Learn about maritime passenger and cargo transportation at the harbor.
Transit Shed Interior with Pallet Freight 1947
The American Presidents Line emerged out of the wreckage of the once-great Dollar Steamship Company. Unable to pay the interest on Dollar Line's multimillion-dollar debt, R. Stanley Dollar was forced by the U.S. Maritime Commission to relinquish control of the company that his father had built and passed to him. In 1938, the government seized the Dollar Steamship Company and all its subsidiaries and renamed it the American President Lines (APL). The name of the company was inspired by the Dollar Line's tradition of naming its ships after U.S. presidents. The government retained control of APL until the early 1950s.
Many vessels in the APL's large fleet were used in World War II: APL was an agent for the government's War Shipping Administration, transporting troops and cargo and providing maintenance and fueling services. After the war, APL reestablished its commercial standing by reintegrating "around-the-world" cargo and passenger service, making the company a leader in the shipping industry. By 1951, 234 APL vessels called at the Port of Los Angeles. Most docked at Berths 153-155, where APL's Port facilities were located for more than a decade. APL passengers embarked and disembarked at Berth 154. But passenger service provided only part of APL's profits; APL's cargo vessels also brought significant revenue to the harbor. These vessels carried materials such as citrus fruit, borax, chemicals, asphalt, cotton, baled old newspapers, glass bottles, and canned fish. In the Korean Conflict, APL played a vital role by transporting tons of important cargo to the war zone.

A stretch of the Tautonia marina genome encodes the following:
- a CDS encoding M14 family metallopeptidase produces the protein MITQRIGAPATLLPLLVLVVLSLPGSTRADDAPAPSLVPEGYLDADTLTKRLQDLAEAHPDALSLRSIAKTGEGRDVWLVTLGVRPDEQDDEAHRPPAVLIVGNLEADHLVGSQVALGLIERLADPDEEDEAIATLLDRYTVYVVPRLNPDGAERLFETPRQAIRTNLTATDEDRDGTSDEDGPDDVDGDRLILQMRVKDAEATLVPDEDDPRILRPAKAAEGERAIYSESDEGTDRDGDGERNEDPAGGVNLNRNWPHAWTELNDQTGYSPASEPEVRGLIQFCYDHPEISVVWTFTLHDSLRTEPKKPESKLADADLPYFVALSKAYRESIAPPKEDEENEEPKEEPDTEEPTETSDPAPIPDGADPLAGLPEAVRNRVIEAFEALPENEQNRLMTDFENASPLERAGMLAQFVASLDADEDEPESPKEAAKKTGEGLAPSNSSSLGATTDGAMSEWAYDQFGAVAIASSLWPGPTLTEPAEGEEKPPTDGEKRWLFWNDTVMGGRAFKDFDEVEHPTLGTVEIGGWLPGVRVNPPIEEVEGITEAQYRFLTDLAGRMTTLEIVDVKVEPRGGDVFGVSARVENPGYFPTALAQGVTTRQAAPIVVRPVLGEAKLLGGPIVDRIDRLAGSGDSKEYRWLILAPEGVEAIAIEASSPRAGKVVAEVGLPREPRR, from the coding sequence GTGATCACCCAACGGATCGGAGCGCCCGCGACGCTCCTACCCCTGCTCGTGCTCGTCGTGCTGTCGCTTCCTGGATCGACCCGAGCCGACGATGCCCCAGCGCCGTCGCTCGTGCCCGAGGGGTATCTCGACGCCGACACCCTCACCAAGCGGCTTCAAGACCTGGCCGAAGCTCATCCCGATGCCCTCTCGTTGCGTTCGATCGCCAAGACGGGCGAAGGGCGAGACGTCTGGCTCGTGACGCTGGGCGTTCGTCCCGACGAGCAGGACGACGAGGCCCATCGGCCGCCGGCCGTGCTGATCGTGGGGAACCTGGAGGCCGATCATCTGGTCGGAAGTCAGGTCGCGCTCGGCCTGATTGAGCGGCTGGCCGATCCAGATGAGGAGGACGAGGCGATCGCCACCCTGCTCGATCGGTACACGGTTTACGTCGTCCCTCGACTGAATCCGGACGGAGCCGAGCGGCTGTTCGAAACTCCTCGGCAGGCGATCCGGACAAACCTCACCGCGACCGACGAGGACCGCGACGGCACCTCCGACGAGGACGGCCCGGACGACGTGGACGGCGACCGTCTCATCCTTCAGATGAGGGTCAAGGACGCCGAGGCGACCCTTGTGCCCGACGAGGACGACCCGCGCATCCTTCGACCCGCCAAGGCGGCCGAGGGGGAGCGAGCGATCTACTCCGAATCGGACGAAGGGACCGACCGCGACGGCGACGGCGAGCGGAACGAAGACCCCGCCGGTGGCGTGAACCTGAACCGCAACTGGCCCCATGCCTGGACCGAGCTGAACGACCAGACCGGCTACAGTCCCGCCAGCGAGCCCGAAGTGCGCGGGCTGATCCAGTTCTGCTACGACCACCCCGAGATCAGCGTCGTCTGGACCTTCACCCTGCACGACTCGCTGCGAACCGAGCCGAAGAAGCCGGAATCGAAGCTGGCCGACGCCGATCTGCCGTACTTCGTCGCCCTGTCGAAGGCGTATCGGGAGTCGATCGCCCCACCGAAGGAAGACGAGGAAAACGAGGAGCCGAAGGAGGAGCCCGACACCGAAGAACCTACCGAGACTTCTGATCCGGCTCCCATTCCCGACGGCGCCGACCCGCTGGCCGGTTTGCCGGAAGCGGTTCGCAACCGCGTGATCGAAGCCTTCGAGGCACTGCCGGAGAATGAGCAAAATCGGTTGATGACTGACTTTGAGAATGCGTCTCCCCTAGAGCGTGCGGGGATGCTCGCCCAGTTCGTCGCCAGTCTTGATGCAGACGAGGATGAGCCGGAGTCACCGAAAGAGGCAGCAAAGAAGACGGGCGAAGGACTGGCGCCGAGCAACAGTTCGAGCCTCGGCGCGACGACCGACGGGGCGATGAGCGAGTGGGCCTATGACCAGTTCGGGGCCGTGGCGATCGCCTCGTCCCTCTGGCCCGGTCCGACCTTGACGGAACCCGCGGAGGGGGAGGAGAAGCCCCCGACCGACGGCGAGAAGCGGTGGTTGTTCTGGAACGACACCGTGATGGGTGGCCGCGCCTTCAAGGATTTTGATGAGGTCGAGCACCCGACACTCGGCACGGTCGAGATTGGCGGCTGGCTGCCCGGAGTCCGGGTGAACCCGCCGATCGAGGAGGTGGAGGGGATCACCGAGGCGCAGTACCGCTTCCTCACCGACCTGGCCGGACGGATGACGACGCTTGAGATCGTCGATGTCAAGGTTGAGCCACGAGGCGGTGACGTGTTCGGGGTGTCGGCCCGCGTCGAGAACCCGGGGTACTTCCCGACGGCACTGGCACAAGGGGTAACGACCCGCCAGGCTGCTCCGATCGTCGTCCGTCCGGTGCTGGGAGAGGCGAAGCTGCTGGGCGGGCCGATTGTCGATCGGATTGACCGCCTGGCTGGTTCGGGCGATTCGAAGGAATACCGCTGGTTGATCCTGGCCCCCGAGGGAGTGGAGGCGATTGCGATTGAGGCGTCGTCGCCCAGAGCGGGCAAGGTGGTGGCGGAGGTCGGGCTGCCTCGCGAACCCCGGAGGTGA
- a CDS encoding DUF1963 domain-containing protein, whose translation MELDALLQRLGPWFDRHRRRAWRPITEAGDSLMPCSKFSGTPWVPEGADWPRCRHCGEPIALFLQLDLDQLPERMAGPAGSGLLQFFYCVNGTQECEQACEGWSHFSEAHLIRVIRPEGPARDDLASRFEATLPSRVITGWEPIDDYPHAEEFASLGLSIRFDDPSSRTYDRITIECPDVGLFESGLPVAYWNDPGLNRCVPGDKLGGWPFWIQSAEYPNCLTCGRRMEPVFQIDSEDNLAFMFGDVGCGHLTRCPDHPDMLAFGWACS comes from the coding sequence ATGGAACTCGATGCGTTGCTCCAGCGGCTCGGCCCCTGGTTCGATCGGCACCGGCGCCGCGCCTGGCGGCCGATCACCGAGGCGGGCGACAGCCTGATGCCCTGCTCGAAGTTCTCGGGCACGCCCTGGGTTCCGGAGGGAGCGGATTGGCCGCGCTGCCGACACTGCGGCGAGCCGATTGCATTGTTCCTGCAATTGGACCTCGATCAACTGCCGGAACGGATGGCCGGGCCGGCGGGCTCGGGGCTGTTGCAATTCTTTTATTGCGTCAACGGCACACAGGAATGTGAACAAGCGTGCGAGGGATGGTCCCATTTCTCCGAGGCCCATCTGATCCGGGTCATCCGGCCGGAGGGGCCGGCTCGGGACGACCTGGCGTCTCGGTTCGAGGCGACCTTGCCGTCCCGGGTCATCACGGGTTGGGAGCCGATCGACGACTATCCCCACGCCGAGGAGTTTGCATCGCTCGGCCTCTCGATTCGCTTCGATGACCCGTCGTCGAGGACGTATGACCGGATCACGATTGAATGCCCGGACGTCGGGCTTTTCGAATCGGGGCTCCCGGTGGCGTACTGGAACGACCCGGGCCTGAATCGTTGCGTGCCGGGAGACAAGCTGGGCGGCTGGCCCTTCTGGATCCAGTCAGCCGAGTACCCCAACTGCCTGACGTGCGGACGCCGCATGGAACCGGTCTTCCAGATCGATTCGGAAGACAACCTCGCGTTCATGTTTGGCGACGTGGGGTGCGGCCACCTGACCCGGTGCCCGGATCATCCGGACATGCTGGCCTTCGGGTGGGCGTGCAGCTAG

In 1945, R. Stanley Dollar filed a lawsuit against the government in an attempt to regain control of what had been the family business. It took the courts nearly a decade to settle the dispute. In 1952, the U.S. government put the steamship line up for bid, then split the proceeds with R. Stanley Dollar. California oilman Ralph Davies, along with his associates, won the bid and purchased the APL for $18,360,000.
Berth 155 Break-bulk Cargo Loading 1937
Passenger travel on the Pacific routes grew at an astounding rate during the 1950s, and APL became the largest shipping empire in the western hemisphere. Tickets for cabins on the APL's luxury passenger ships sold for as much as $2,470 for the around-the-world cruise. APL became a publicly traded company after a profitable merger with the Natomas Company in 1956, and the company made plans to expand. In anticipation of its growth, APL constructed a new 300- by 200-foot slip at the harbor, at Berths 90-93. The completion of this new APL terminal in 1963, combined with the rise of jet travel, caused a gradual decline in the use of Berths 151-157 as a passenger terminal. Because of its relatively small size, the terminal eventually became inadequate for passenger travel. Even by 1958, the number of ships berthing at the terminal had fallen to only 112, from a high of 234 in 1951.